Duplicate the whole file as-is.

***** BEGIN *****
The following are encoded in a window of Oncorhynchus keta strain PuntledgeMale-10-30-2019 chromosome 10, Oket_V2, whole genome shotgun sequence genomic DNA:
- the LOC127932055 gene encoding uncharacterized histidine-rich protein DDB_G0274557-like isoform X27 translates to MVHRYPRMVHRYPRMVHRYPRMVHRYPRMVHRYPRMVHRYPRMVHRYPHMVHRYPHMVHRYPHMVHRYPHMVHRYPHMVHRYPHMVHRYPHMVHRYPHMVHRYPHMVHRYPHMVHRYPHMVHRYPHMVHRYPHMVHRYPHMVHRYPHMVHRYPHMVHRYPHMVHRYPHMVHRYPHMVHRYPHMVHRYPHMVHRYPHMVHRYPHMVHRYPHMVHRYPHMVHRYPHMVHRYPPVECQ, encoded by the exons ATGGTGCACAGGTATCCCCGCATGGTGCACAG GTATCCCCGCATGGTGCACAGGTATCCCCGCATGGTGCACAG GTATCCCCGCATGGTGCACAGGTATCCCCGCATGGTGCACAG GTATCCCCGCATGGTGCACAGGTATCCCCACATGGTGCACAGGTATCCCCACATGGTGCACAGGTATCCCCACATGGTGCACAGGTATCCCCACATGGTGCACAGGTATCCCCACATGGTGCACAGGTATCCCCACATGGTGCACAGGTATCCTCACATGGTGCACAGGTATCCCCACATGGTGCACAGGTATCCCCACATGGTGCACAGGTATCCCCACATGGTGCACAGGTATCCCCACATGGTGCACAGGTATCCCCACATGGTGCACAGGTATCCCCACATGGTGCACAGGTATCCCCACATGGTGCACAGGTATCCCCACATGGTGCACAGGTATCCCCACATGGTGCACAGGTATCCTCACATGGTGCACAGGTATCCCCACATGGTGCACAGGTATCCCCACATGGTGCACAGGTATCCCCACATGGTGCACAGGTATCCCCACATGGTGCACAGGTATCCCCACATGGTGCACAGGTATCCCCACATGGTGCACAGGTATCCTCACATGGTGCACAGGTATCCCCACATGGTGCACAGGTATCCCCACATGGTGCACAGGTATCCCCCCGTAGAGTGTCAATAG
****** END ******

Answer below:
The following are encoded in a window of Oncorhynchus keta strain PuntledgeMale-10-30-2019 chromosome 10, Oket_V2, whole genome shotgun sequence genomic DNA:
- the LOC127932055 gene encoding uncharacterized histidine-rich protein DDB_G0274557-like isoform X27 translates to MVHRYPRMVHRYPRMVHRYPRMVHRYPRMVHRYPRMVHRYPRMVHRYPHMVHRYPHMVHRYPHMVHRYPHMVHRYPHMVHRYPHMVHRYPHMVHRYPHMVHRYPHMVHRYPHMVHRYPHMVHRYPHMVHRYPHMVHRYPHMVHRYPHMVHRYPHMVHRYPHMVHRYPHMVHRYPHMVHRYPHMVHRYPHMVHRYPHMVHRYPHMVHRYPHMVHRYPHMVHRYPHMVHRYPPVECQ, encoded by the exons ATGGTGCACAGGTATCCCCGCATGGTGCACAG GTATCCCCGCATGGTGCACAGGTATCCCCGCATGGTGCACAG GTATCCCCGCATGGTGCACAGGTATCCCCGCATGGTGCACAG GTATCCCCGCATGGTGCACAGGTATCCCCACATGGTGCACAGGTATCCCCACATGGTGCACAGGTATCCCCACATGGTGCACAGGTATCCCCACATGGTGCACAGGTATCCCCACATGGTGCACAGGTATCCCCACATGGTGCACAGGTATCCTCACATGGTGCACAGGTATCCCCACATGGTGCACAGGTATCCCCACATGGTGCACAGGTATCCCCACATGGTGCACAGGTATCCCCACATGGTGCACAGGTATCCCCACATGGTGCACAGGTATCCCCACATGGTGCACAGGTATCCCCACATGGTGCACAGGTATCCCCACATGGTGCACAGGTATCCCCACATGGTGCACAGGTATCCTCACATGGTGCACAGGTATCCCCACATGGTGCACAGGTATCCCCACATGGTGCACAGGTATCCCCACATGGTGCACAGGTATCCCCACATGGTGCACAGGTATCCCCACATGGTGCACAGGTATCCCCACATGGTGCACAGGTATCCTCACATGGTGCACAGGTATCCCCACATGGTGCACAGGTATCCCCACATGGTGCACAGGTATCCCCCCGTAGAGTGTCAATAG